One evening 6 of us from the marina enjoyed an Indian dinner at Kopitan Restoran.  I enjoyed mushroom masala and naan and Bill tried the chicken Tikka and chicken fried rice.  All were delicious.  I would like to have returned to this restaurant again during our stay in Penang, but that didn't work out.  Seems like all we have done since arriving in Penang is eat at different restaurants.

On Monday we joined Bill and Amy for a day tour of Penang.  We visited a museum, a Baba house, a chocolate shop, a Buddhist temple, a female Buddhist statue on a hill and topped off the day with a quick visit to a supermarket before Bill and Amy picked up their visas at the Thai consulate.  The museum was okay; nothing special.  The Baba house was more interesting.  A Chinese merchant or businessman from China who moved to Malaysia during the 1800's was called a Baba.  If he married a Malay girl (not Muslim) then she was called a Nyonya.  Their home was called a Baba house or a Nyonya house.  This did not apply if the girl was Muslim as there is and always has been a requirement that if someone marries a person who is Muslim then the new spouse must convert to Islam.  Nyonyas were Buddhists.

Center family dining room
Bill, Amy & Bill in the Nyonya house
A Nyonya house would be considered a mansion.  The house is built around a central open courtyard with no ceiling.   This home had 3 formal dining rooms -- the center one for the family meals; one on the left for western style meals with guests, and one on the right for Chinese style meals with guests.  Only the daughters lived in the home with the parents.  The sons lived near the father's business site on the mainland.   There were several rooms containing opium beds.  Opium was legal in Malaysia until 1949, but only the wealthy could afford to partake.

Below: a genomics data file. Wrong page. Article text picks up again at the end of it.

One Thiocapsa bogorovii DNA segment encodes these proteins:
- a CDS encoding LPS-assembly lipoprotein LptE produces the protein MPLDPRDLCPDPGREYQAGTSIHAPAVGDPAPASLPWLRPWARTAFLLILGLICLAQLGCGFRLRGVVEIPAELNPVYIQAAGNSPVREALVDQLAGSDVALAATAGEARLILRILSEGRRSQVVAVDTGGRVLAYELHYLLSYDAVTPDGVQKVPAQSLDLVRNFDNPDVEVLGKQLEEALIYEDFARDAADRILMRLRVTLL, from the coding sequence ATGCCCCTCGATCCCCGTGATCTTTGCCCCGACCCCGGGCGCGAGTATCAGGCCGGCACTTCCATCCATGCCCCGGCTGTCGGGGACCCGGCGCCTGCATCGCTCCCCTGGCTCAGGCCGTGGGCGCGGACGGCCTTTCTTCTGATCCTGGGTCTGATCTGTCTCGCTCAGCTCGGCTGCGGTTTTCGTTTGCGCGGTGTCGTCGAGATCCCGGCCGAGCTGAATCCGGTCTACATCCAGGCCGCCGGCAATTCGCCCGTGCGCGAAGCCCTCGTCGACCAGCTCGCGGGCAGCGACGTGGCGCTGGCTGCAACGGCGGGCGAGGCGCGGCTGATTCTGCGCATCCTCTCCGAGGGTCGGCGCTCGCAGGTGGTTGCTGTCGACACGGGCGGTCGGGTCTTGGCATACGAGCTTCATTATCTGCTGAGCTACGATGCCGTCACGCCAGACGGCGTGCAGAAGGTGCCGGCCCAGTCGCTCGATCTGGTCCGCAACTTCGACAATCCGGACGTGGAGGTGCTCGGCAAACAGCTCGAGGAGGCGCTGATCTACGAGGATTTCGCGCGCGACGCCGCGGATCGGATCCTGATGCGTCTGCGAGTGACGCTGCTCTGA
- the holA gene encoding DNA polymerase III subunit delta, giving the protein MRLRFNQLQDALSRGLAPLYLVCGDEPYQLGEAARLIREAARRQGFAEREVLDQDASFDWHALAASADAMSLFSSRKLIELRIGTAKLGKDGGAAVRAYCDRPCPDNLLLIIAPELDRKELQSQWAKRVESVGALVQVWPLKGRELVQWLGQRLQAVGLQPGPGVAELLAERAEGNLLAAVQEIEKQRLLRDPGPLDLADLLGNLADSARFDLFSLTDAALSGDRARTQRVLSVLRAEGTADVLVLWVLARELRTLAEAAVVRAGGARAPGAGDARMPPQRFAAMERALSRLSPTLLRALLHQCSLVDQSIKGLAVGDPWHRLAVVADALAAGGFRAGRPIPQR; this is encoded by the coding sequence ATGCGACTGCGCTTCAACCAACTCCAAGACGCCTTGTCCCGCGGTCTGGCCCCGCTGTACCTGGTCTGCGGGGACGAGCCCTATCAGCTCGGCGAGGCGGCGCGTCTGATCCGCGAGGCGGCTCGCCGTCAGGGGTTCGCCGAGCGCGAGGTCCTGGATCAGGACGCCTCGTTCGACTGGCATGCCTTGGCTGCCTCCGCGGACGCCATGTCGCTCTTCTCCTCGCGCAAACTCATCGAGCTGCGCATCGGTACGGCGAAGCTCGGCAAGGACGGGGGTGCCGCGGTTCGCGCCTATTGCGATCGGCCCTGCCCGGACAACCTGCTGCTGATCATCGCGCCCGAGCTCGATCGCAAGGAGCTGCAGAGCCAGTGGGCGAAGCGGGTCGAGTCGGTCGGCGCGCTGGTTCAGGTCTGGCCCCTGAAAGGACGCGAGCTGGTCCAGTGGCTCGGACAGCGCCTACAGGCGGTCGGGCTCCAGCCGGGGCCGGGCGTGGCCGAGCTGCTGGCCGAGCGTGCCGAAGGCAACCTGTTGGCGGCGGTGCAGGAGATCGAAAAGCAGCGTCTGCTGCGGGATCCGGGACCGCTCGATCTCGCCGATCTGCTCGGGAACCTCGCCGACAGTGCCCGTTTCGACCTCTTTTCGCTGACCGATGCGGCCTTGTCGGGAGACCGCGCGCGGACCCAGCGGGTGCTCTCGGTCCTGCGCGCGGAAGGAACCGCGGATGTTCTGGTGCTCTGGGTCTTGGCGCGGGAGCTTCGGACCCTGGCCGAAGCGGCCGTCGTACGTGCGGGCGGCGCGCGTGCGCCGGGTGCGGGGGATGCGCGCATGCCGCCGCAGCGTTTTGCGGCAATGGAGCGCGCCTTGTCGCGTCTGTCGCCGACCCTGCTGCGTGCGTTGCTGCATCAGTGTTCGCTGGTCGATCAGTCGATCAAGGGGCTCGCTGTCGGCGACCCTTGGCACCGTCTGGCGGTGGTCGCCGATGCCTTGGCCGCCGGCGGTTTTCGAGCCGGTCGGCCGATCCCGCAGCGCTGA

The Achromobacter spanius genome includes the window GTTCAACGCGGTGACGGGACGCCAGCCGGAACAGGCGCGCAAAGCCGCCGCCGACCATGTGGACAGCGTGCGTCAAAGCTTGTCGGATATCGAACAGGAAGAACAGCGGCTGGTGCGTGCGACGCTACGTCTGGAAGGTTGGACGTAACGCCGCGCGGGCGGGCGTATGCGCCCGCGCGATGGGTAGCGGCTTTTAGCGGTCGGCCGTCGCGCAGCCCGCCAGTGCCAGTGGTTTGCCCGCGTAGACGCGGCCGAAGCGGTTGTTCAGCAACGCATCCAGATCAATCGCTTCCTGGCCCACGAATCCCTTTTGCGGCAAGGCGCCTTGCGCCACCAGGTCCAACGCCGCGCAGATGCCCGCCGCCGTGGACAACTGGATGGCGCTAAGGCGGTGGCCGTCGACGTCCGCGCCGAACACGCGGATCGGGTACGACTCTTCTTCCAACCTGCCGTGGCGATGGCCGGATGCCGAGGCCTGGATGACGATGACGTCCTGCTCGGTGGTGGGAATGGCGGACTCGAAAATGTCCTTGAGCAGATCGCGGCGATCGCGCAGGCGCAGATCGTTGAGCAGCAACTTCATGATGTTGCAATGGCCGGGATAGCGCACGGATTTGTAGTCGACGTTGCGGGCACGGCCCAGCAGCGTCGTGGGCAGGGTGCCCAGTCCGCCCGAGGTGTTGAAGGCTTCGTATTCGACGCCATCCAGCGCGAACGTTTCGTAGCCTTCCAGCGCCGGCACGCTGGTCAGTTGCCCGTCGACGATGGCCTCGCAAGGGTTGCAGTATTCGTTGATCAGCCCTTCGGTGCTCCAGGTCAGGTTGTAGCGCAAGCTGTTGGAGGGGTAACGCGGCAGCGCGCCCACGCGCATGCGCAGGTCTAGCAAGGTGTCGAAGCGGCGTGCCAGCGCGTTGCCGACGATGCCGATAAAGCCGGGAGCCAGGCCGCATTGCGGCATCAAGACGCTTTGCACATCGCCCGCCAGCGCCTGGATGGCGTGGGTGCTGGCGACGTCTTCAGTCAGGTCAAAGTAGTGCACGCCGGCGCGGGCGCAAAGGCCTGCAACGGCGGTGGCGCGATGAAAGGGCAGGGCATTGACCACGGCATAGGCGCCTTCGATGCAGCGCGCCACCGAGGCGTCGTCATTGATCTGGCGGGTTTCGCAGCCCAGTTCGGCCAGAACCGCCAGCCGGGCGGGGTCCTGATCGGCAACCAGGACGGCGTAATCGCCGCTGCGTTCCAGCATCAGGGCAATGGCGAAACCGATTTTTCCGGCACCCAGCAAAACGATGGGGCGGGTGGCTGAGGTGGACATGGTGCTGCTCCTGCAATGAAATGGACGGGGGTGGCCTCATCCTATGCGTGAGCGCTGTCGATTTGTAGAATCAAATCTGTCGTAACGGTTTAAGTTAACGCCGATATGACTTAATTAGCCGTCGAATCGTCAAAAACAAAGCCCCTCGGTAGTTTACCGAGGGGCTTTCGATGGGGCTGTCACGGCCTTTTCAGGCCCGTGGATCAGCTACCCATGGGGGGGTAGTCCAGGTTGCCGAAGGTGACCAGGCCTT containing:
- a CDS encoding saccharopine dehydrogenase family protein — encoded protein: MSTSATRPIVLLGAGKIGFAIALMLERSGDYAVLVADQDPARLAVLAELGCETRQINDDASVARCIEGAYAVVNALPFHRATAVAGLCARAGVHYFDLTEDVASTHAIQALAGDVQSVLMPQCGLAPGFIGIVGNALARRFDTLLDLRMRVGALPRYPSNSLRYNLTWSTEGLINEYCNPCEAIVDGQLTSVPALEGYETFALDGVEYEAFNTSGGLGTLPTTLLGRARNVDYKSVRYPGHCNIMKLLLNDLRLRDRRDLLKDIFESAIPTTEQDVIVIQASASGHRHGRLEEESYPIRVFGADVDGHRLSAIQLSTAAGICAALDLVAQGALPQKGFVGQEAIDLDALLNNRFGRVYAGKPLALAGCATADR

Evil spirit screen partition
Adjacent to the home, and customarily the first structure built, would be the ancestors room.  This was a large room (really a separate building) for which the sole purpose was to honor the Chinese ancestors.  Many aspects of the ancestors room/building were the same as we had seen in the Hutong in Beijing -- the screened wall directly inside the front entry to deflect evil spirits, the ultra-high threshold at the front entry to hold in the good luck and prevent it from flowing out the doorway like water (also to cause the visitor to raise his leg and bending his knee to a 90-degree angle representing kneeling to the ancestors) , the carvings depicting achievements of specific ancestors and the praying section to honor the ancestors.  The residence had elaborate Chinese style carvings and gilt throughout.  It was the best part of our day tour.

Bill in front of a big gold Buddha
The Buddhist temple we visited had a very large standing Buddha statue.  According to our taxi driver, this statue was covered in 24-karat gold; but I have serious doubts about that.  It just did not look like real gold to me.  But the statue was tall.

Bill Betts under carved ceiling
And the ceiling of the main temple room was intricately carved wood.  We are sort of "templed out" after all our travels throughout SE Asia and were not particularly interested in seeing yet another temple.  In fact, there was another temple directly across the street that had a large reclining Buddha statue but none of us cared to bother to walk across the street to see it.

Next stop was the chocolate shop.  Unlike other chocolate shops that we have visiting is several countries during tours, this one did not appear to be an actual chocolate factory.  There was no smell of cooking chocolate, just shelves of all kinds of chocolate candies.  As we walked through the shop we sampled more than our fair share of assorted chocolates, but did not purchase anything.  This was the only shopping stop during our day tour.  Since we did not purchase anything, the taxi driver did not receive any commission; so she realized that the 4 of us were not interested in buying the normal tourist stuff.

The Goddess
Building adjacent to Goddess
The next stop was to visit another Buddhist temple on a hillside outside the city.  Higher up on the hillside from the temple was a very tall statue of what our taxi driver called the Goddess of Mercy or the Goddess of Generosity.  I don't remember the name. This statue did not appear to be very old.  Scaffolding was in place around several of the columns encircling the large statue.  It appeared that this site is not yet complete.

NOT Hitler's swastika
Again we noticed the swastika symbol adopted by Adolf Hitler. This symbol had religious meaning to many religions for centuries before Hitler was around.  Still seems weird every time we encounter it.

Flower Tea -- Fairy Bouquet